Memorable Rady Faculty stories of 2023
As 2023 comes to a close, here’s a look back at 10 of the year’s most notable stories from the Rady Faculty of Health Sciences.
Cutting-edge building planned for health education
UM is set to transform health education in Manitoba with plans for a multipurpose building to open in 2025 on the Bannatyne campus. The project, supported by donors and a $40-million commitment from the provincial government, will allow for 30 additional medical school seats and introduce state-of-the-art facilities.
Situated at the corner of McDermot Avenue and Tecumseh Street, the multi-storey building will contain classrooms, simulation labs and a theatre to accommodate the growing number of medical students. The facility will also house the Dr. Gerald Niznick College of Dentistry’s expansive new dental clinics, Ongomiizwin – Indigenous Institute of Health and Healing and a 90-space child-care centre. Read more >
Three new research chairs fuel discovery
Dr. Genevieve Thompson, professor of nursing, was named the inaugural Research Chair in Person-Directed Living, a position jointly established by Riverview Health Centre and the College of Nursing. Thompson’s focus will be on research to improve quality of life for people in long-term care. Read more >
Dr. Nishita Singh, a stroke neurologist who is assistant professor of internal medicine, was appointed the Heart & Stroke & Research Manitoba Chair in Clinical Stroke Research. The position at the Max Rady College of Medicine is the first chair in clinical stroke research to be established in Manitoba. Read more >
Dr. Jacquie Ripat, professor of occupational therapy, was appointed the first Endowed Chair in Technology for Assisted Living at the College of Rehabilitation Sciences. The chair, funded by donations to the Health Sciences Centre Foundation and UM, will focus on cutting-edge technology that helps people live independently. Read more >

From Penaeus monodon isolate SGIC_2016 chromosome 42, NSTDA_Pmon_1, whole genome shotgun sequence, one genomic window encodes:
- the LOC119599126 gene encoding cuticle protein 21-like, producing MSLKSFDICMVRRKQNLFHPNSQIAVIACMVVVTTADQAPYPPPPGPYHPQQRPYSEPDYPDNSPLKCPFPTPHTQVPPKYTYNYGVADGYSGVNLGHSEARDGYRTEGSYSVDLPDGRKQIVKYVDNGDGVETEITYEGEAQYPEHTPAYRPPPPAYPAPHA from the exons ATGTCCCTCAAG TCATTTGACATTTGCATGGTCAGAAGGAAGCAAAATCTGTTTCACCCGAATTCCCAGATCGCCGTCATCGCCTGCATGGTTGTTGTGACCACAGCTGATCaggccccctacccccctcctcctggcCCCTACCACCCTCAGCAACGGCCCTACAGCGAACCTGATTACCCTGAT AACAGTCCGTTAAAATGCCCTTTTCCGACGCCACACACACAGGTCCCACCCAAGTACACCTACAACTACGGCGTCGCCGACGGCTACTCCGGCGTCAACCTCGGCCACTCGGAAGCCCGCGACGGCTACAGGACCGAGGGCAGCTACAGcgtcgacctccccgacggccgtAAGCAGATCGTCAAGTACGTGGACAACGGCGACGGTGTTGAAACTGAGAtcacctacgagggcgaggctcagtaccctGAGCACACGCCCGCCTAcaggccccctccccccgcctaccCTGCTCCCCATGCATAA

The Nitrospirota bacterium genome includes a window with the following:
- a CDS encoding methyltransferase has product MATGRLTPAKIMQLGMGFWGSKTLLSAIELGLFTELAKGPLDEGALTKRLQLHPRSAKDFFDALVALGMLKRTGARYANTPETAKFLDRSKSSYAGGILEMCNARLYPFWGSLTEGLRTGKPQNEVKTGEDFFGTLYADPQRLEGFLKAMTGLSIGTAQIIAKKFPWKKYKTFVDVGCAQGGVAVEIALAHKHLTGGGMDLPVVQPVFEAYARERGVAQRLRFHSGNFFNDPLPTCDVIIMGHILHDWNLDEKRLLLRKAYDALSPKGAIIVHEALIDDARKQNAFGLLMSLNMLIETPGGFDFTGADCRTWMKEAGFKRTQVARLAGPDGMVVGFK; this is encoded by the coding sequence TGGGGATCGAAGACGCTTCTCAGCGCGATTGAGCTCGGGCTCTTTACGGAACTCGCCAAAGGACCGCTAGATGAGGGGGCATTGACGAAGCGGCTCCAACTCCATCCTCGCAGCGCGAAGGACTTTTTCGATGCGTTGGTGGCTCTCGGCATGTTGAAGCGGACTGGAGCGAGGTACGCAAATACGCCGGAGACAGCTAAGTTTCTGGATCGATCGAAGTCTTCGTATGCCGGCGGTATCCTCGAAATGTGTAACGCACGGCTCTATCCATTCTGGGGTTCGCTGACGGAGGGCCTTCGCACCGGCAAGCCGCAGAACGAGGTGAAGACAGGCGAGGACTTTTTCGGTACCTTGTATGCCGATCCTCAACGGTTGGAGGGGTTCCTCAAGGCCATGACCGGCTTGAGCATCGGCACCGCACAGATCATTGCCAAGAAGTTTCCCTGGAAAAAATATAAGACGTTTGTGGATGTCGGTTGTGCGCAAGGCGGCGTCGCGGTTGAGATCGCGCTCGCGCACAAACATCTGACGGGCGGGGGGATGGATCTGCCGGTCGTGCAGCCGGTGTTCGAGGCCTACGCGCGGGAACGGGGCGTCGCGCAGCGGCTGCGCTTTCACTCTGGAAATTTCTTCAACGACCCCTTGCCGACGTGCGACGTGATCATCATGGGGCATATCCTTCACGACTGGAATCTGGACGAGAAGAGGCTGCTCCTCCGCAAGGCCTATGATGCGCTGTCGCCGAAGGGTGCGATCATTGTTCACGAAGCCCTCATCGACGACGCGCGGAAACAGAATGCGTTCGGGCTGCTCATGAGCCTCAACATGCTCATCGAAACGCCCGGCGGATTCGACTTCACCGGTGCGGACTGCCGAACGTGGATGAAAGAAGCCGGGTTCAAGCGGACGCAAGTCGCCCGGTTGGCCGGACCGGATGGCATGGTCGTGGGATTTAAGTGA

Collecting data to disrupt racism
UM was a partner in announcing that Manitobans are now being asked to voluntarily declare their race, ethnicity or Indigenous identity when they receive care at hospitals. The initiative is led on behalf of Shared Health by Dr. Marcia Anderson, vice-dean Indigenous health, social justice and anti-racism of the Rady Faculty.
Manitoba is the first province in Canada to systematically collect this information from patients when they access care. The purpose of amassing and analyzing the data is to address racial inequities in health care. Read more >
Dental college celebrates patient’s enduring trust
Catherine Hyska has been a devoted patient at the Dr. Gerald Niznick College of Dentistry’s clinic for an astounding 57 years. She started visiting the clinic in an era when fillings cost 25 cents and crowns were priced between $5 and $10. Now 93 years old, she attributes her enduring oral well-being to the guidance of the dental students who have cared for her.
Hyska’s loyalty speaks volumes about the dental college’s quality of care, compassionate students and affordability for community members. Read more >
Medical college marks 140 years
Since its founding in 1883, the Max Rady College of Medicine has educated and trained the majority of Manitoba’s physicians and played a crucial role in the delivery of health care across the province.